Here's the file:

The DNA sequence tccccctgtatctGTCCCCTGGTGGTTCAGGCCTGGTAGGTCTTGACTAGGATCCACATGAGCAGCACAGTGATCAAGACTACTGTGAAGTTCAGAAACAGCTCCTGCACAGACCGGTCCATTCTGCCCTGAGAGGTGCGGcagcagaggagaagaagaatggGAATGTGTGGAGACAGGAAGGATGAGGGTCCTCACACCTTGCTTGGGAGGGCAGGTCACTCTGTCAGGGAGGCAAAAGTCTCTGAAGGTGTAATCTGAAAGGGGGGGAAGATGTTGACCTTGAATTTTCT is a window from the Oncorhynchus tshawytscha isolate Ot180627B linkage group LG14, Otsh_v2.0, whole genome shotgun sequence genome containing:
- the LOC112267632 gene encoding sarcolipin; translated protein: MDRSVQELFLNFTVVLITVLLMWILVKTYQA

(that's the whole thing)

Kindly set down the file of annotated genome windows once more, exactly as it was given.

The DNA sequence tccccctgtatctGTCCCCTGGTGGTTCAGGCCTGGTAGGTCTTGACTAGGATCCACATGAGCAGCACAGTGATCAAGACTACTGTGAAGTTCAGAAACAGCTCCTGCACAGACCGGTCCATTCTGCCCTGAGAGGTGCGGcagcagaggagaagaagaatggGAATGTGTGGAGACAGGAAGGATGAGGGTCCTCACACCTTGCTTGGGAGGGCAGGTCACTCTGTCAGGGAGGCAAAAGTCTCTGAAGGTGTAATCTGAAAGGGGGGGAAGATGTTGACCTTGAATTTTCT is a window from the Oncorhynchus tshawytscha isolate Ot180627B linkage group LG14, Otsh_v2.0, whole genome shotgun sequence genome containing:
- the LOC112267632 gene encoding sarcolipin; translated protein: MDRSVQELFLNFTVVLITVLLMWILVKTYQA